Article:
“I wasn’t pleased with the mistakes today and they were the reasons we lost the game.”
Daniel Farke was right. It was two very preventable and careless errors that cost City the game. Of more concern though should be the fact that even taking those two errors out of the equation, at no point did we ever really look like winning it.
Neither did it look as if we believed we could win the game.
Even the most supreme of optimists should allow themselves to feel a little concerned at City failing to find the net for the fourth game in a row. However that’s dressed up and however many stats are used to massage it into something less negative, that has to be a worry.
Unlike some, I’m not unduly bothered by the fact that if Swansea and Brentford win their games in hand we will end up in third place. For me, it’s too early to get bogged down in the ifs and buts because, regardless of what other teams are doing, if City could rediscover their rhythm of November and December then they would finish in the top two.
Alas, right now, that does seem a long time ago, and the rediscovery of that rhythm a long way off..
A couple more stats to ponder:
» Four shots on target in the last four games.
» One win in 16 games when Emi Buendia has been unavailable.
All of which adds up to a long week before Michael O’Neill’s Stoke rock up at the Carra next Saturday.
One of the mitigating factors Farke produced post-match was that last night was City’s third game in six days – a gruelling schedule in anyone’s book – and there’s no doubting it is tough to keep churning out performances against that backdrop, especially against opponents who had no midweek game. But when the shoe was on the other foot, when Middlesbrough arrived having had a midweek tussle compared to our ten-day break, still we stuttered and looked toothless.
Fatigue of mind and body was not an issue as in the late autumn City threatened to accelerate clear of the pack but Farke is right to remind us that they are not robots, and there are plenty of factors at play, all of which tend to work for you when things are going well and not so when you’re in a rut.
But, whatever the reasons for this blip, for things to stay the same will only end in City heading southward. The pack would slowly but surely gobble us up and we’d end up scrapping for a playoff place.
Most definitely not part of the plan.
But the margins have been fine all season. We have marvelled at this more grown-up approach of being able to eke out single-goal wins rather than relying, 2018-19 style, on swashbuckling opponents out of the water, and, of course, it’s a good thing that we now have a defence worthy of the name, but it leaves little wriggle room at either end of the pitch.
Sorry to state the obvious, but if the goals dry up, as they have, you find yourself drawing games IF the defence can still hold firm. If the defences are breached, as they were last night, and the goals still don’t arrive, then you lose.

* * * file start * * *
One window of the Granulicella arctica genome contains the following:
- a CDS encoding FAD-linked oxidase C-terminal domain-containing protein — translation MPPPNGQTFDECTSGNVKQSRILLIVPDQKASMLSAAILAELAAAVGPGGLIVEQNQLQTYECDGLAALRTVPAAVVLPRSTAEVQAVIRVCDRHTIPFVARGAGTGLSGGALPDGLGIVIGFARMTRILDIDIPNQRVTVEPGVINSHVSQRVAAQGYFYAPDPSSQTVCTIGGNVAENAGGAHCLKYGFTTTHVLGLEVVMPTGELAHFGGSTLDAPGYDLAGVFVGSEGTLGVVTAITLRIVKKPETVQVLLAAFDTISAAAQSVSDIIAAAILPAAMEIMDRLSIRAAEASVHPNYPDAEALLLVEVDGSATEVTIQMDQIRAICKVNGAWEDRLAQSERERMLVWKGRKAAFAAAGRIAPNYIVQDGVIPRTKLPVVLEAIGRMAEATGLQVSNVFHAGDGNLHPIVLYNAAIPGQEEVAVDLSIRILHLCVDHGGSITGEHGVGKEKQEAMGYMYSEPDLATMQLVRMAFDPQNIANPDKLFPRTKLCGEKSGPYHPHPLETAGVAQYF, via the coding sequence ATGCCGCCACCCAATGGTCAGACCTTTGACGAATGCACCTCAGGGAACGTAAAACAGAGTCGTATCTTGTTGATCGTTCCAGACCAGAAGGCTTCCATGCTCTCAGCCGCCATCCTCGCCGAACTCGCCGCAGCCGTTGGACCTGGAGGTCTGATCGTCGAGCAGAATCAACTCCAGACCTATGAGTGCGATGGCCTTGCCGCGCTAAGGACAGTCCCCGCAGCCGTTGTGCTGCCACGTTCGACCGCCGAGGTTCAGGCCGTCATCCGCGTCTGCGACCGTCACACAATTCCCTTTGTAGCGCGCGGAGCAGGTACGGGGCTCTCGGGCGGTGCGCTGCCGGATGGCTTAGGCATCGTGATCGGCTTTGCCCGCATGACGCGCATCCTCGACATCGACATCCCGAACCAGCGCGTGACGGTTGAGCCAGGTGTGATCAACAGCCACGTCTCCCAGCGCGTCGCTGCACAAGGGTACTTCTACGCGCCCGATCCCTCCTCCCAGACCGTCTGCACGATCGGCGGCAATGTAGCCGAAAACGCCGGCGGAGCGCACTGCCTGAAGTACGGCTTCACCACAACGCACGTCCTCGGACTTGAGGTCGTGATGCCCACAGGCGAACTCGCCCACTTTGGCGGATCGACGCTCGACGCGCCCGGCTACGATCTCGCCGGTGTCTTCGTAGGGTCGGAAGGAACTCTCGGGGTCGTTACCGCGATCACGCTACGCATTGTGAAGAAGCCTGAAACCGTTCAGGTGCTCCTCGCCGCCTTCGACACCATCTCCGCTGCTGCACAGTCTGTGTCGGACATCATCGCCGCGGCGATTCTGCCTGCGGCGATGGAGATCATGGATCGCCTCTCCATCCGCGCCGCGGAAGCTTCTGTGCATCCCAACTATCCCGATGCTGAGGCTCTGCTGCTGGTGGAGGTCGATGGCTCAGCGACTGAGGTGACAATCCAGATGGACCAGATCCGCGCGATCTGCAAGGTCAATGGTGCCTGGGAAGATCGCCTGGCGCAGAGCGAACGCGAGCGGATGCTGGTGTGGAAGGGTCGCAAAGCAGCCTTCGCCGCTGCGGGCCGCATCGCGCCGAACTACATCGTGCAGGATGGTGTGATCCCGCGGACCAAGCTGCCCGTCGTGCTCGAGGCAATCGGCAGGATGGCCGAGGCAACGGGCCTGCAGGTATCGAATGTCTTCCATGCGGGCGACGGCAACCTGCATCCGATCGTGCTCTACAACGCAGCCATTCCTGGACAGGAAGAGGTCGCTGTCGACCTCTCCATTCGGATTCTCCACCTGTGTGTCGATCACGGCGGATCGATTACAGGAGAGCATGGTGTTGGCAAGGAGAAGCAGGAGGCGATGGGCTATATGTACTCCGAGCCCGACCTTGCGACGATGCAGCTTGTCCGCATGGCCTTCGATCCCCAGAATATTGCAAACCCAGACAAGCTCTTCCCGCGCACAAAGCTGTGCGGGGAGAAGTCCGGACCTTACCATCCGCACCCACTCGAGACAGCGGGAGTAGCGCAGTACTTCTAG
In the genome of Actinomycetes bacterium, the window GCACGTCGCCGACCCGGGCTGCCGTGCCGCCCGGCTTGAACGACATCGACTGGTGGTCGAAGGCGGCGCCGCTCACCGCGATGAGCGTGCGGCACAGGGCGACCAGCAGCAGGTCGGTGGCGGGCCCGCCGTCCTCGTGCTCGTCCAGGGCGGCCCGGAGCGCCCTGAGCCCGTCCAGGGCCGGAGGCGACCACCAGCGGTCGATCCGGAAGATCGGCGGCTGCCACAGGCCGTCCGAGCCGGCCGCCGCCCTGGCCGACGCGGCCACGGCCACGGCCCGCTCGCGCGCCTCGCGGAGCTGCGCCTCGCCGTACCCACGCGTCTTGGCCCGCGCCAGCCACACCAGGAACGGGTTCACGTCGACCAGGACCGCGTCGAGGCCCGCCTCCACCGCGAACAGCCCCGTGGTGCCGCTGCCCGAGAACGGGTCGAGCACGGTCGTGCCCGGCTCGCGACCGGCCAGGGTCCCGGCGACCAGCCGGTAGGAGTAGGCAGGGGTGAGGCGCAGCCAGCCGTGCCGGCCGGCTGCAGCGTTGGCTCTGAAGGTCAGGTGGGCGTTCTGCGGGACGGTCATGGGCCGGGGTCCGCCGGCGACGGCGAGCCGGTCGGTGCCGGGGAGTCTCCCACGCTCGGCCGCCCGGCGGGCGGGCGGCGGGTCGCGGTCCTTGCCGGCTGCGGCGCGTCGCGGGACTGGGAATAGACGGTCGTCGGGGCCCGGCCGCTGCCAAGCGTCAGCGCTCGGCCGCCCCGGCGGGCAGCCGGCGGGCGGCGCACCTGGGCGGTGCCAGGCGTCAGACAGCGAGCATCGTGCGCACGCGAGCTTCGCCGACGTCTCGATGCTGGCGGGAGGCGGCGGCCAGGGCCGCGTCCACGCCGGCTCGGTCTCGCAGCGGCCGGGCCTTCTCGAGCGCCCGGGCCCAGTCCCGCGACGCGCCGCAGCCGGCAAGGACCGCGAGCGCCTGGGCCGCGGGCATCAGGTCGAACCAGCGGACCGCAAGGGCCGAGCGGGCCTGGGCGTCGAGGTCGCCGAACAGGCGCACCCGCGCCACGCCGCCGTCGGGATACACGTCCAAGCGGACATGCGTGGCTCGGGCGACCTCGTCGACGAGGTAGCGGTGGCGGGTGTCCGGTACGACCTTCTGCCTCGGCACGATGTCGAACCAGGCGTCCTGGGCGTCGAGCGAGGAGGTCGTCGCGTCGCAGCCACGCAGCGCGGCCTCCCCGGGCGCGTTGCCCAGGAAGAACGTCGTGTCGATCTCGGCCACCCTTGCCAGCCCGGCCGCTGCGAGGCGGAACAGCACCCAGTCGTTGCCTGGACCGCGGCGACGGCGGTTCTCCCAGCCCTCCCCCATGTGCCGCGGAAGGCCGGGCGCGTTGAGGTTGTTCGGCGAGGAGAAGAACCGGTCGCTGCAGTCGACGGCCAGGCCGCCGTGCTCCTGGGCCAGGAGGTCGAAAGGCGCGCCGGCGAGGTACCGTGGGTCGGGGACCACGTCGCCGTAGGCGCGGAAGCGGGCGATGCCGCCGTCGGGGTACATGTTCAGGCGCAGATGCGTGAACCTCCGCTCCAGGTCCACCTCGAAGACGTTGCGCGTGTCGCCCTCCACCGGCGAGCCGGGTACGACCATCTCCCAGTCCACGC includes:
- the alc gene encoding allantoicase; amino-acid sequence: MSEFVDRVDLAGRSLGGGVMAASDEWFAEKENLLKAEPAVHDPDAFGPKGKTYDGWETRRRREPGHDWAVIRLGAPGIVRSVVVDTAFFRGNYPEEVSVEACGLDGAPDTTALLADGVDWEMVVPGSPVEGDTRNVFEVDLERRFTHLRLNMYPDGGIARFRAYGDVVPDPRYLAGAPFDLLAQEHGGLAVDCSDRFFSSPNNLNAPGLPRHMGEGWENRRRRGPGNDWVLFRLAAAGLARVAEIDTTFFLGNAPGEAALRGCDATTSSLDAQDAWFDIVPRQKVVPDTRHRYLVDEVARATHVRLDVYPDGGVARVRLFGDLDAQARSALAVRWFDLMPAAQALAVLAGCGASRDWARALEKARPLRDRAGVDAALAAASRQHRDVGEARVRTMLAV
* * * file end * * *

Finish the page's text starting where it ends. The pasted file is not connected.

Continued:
With 13 of our 16 wins coming by a single goal, any slowdown to the already limited productivity in front of goal was always going to be costly. And that’s where we find ourselves. The two two-goal wins over Bristol City and the 2-0 home win over Cardiff now feel like bona fide goal-fests.
The obvious conclusion is that Teemu Pukki’s reversion to his early 2020 self is the key factor here but that ignores the paucity of clear-cut chances being created on his behalf. And for the whole caboodle to flounder when Pukki is off-colour suggests the caboodle is maybe not quite as robust as we’d like in the first place.
And there’s the Emi factor as mentioned in the earlier bullet point.
The stats don’t lie. One win in 16 games when he has been absent is really quite troubling, especially when said Argentinian has a penchant for falling foul of referees.
Without him, the passing remains neat and tidy but becomes a little formulaic and predictable. Without him, there is no obvious change of rhythm, no subtle tricks, and no moments of the unexpected. We become too easy to defend against, especially when the best defence is the league is doing that defending.
But, to try and end on a positive note, Emi is back for the Stoke game and players now have a full week to re-energise. Hopefully, the return of our most creative spark will have a knock-on effect on our most productive goalscorer and things will start to click again.
And hopefully, to ease the burden on Teemu and Emi, another will emerge from somewhere in the squad, capable of taking this promotion quest by the scruff of the neck. Several heroes stood up when it really mattered in the 2019-19 run-in, and now it is the time for new ones to emerge.
We’ve struggled with being the hunted. Maybe it will take for us to become the hunter again to reignite this season.